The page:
My first PC harddrive was a 1.3 GB Fujitsu drive, that at the time only set me back 500 USD
 
My first hardddrive was a GVP 600 MB harddrive for my Amiga 500+, set me back 1000 USD and that was way back in the day.
My first PC harddrive was a 1.3 GB Fujitsu drive, that at the time only set me back 500 USD

Yeah, I remember my 50MB SCSI hard drive for my Amiga 500 with an bus case off the left side. Although it cost about $500, it was worth it and was really fast at that time. (I had a 68030 upgrade and installed 4MB of ram in the expansion slots of that drive case.) Now I spent $220 on a 2TB SSD and was thinking of cancelling the order but, it has already shipped. Priorities sure do change over time.
 
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$600 for 4TB? Hmmmm..... it would be interesting if they could come up with a technique that has a m.2 drive and one of these things show up as a single drive, however, in the background, have the frequently-accessed stuff (OS, programs) on the m.2 drive and the data and such on the slower drive. As it is now, I believe you get diminishing results when upgraded to a larger SSD.

Of course, I have been surprised at some of the prices of SSDs. A Newegg ad had a Team Group SSD for $55, and a SanDisk SSD for $70. Both were 480GB SSD drives. I can hear the nails being driven into the spinning rust's coffin now. However, when you look at the larger sizes of hard drives, spinning rust isn't that bad, especially for data that you only occasionally need.
 
I'd love to see the 4TB go under $200, I'd probably start replacing my spinners for video storage at that point (silence is worth a bit of a premium).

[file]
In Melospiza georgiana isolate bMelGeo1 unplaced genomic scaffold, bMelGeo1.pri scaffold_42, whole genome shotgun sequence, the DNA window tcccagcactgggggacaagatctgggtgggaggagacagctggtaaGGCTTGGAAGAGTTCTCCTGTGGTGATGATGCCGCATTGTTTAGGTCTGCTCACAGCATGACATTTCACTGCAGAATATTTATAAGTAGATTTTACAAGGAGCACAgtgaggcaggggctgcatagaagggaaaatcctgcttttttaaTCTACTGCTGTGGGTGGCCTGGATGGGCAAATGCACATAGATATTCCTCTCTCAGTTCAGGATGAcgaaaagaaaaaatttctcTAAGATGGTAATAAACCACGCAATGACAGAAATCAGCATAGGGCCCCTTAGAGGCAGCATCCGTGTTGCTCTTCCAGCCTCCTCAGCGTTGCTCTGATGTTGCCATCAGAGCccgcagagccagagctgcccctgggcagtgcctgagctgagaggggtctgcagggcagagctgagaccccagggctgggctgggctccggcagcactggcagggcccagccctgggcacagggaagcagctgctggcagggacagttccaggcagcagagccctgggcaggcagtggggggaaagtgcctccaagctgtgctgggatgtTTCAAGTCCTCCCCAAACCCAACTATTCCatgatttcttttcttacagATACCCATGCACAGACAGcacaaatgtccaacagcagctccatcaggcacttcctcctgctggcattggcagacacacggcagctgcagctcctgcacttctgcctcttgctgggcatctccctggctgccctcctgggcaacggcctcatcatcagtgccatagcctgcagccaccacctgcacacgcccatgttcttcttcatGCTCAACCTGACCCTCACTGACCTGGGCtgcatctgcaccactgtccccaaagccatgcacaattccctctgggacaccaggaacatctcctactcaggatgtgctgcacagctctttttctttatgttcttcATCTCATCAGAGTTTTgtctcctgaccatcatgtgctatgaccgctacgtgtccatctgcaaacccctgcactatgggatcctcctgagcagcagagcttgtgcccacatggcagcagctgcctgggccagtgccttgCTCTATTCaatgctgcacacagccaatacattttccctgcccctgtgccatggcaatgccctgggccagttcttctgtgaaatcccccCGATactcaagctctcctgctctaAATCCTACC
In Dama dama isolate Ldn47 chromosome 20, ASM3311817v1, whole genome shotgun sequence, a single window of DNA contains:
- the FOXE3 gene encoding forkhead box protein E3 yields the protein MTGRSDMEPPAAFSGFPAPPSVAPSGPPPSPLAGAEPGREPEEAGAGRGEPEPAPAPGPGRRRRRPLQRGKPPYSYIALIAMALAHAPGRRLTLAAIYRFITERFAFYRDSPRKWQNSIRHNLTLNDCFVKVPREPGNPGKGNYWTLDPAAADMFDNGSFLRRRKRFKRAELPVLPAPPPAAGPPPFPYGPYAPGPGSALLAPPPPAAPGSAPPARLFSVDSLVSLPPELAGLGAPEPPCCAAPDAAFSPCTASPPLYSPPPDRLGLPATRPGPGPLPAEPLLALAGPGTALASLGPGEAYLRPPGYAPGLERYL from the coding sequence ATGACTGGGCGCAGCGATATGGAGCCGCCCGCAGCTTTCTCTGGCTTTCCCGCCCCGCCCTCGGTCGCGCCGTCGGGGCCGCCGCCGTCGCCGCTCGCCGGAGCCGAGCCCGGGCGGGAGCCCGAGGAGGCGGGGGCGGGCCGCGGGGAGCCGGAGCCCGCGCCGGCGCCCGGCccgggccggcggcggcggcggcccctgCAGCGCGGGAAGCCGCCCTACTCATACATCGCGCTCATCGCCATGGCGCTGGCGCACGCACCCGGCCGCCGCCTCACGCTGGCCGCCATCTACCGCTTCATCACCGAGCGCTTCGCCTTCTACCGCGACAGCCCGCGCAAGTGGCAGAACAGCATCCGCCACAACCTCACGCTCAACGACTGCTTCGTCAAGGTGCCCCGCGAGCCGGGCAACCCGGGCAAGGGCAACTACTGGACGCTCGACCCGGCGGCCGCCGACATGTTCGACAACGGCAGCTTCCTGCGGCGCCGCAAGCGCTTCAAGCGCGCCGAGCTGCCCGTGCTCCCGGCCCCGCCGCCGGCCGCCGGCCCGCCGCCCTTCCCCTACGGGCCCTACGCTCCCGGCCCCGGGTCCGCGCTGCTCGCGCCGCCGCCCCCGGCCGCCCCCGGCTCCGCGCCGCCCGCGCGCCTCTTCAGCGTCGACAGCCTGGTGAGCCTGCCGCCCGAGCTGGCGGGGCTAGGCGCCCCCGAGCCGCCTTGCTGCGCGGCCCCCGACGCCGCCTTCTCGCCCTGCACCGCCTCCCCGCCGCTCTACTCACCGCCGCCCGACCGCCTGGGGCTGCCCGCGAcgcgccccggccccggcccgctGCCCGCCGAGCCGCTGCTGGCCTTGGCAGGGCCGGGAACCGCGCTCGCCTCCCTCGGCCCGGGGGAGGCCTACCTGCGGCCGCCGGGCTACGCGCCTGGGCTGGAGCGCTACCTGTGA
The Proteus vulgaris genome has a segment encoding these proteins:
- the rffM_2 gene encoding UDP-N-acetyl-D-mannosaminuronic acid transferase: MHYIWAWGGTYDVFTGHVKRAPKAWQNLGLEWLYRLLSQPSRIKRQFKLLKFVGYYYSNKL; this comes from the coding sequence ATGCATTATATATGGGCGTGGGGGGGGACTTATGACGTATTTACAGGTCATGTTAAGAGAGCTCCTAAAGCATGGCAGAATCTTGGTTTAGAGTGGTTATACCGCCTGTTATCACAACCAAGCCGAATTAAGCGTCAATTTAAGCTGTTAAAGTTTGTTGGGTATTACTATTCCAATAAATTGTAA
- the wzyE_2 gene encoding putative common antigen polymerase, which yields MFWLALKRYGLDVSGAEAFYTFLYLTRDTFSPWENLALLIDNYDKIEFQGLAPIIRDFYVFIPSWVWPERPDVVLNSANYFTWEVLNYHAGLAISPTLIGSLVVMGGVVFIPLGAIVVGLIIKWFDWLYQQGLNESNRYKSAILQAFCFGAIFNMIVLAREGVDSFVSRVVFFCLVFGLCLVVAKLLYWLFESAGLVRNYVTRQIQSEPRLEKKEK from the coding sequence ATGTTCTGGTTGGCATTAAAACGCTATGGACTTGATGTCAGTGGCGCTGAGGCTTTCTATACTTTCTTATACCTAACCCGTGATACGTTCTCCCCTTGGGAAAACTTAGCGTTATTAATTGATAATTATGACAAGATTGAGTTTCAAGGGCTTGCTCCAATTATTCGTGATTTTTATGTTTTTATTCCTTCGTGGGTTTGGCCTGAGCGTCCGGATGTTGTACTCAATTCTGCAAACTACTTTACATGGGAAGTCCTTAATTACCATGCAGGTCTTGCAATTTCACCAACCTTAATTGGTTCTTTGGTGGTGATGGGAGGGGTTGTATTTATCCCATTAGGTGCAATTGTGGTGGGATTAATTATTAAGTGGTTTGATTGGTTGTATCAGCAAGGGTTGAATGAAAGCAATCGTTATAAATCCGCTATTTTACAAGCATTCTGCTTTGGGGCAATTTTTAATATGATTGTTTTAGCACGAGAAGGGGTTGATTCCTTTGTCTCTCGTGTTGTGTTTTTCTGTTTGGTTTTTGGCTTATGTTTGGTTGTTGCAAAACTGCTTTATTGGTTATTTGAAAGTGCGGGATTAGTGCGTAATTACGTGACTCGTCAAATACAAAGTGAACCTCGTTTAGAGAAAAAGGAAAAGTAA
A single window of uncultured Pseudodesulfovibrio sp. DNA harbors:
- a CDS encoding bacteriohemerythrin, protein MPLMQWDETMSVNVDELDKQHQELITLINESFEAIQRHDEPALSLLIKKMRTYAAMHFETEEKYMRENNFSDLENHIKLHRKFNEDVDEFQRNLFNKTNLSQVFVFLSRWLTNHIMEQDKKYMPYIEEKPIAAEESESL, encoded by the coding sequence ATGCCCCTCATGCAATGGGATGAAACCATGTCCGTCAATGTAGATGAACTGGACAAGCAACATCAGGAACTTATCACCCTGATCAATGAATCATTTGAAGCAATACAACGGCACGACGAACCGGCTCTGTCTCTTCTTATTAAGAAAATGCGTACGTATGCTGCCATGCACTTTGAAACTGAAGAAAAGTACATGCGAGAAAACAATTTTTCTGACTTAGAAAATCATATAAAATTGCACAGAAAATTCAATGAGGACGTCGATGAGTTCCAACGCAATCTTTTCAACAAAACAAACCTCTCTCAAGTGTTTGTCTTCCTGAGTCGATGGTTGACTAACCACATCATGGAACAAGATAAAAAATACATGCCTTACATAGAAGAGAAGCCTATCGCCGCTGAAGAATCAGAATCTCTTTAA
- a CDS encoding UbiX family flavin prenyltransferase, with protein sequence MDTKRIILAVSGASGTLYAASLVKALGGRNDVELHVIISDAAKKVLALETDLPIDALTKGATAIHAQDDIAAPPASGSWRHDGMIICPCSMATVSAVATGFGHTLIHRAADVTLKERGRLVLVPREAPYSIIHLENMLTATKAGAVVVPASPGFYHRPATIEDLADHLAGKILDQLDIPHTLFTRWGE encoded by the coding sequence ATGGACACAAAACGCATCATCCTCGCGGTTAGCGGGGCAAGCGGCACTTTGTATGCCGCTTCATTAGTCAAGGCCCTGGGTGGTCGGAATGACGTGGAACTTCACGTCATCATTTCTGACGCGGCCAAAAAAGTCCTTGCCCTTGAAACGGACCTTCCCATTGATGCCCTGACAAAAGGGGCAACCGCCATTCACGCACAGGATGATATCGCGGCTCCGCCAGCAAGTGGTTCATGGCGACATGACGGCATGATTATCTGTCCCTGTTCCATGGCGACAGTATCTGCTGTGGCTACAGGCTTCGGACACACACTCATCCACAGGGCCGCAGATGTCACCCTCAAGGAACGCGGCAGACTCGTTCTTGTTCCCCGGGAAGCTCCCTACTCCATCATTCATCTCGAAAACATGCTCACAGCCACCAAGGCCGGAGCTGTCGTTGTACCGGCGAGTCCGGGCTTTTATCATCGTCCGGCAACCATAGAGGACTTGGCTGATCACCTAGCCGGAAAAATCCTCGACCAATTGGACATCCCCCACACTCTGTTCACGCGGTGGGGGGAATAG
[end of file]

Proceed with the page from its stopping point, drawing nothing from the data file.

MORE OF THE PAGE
Silence, plus information density. Even a small box full.of these could replace my rack mount home server. And be silent. And use less power. And not do the third of of three things hard drives do as frequently: read, write, and die. I've killed a bunch of spinners, haven't had an SSD crap out on me yet. Bought all Samsung Evos, though, whatever was current at the time.
 
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My first hardddrive was a GVP 600 MB harddrive for my Amiga 500+, set me back 1000 USD and that was way back in the day.
My first PC harddrive was a 1.3 GB Fujitsu drive, that at the time only set me back 500 USD
Yeah I remember my first hard 1GB hard drive was like $600...but wow seemed like it would take years to fill it. Never got a hard drive for my Amiga, but sure had a lot of fun with that computer, still sometimes regret selling it :). I had hoped SSD prices would fall faster, but they are getting there. I did have one of those 33RLL drives last over five years (in a business I sold it to) before I pulled it for being too low capacity. Who remembers having to park their hard drives?
 
And here I'm still using drives a pair of 256GB Crucial drives from 2011 that cost me about $370 each from a super discounted third party vendor and a pair of 256GB Samsung 840 pros I bought in 2013 for $230 each. Prices sure have come down... to say nothing of how platter drive prices have changed over the years.

At least I know these older MLC SSDs of mine have had decent reliability.
 
QVO > EVO

I have an idea for their next cheap premium flash storage brand: I present to you the QRO SSDs. Because, again, Q > P
 
Silence, plus information density. Even a small box full.of these could replace my rack mount home server. And be silent. And use less power. And not do the third of of three things hard drives do as frequently: read, write, and die. I've killed a bunch of spinners, haven't had an SSD crap out on me yet. Bought all Samsung Evos, though, whatever was current at the time.
I've killed a few SSDs over the years. Most of them running Sandforce or Phison MLC controllers. The Kingston MLC drives are holding up (I believe that's a Sandforce), but I haven't run them anywhere near as hard and have been downgraded to game console expansion.

The Samsung EVOs (V-NAND) are still running strong under very heavy abuse (especially the 960), so I do have some optimism for Samsung QLC for general use, but we have to wait and see.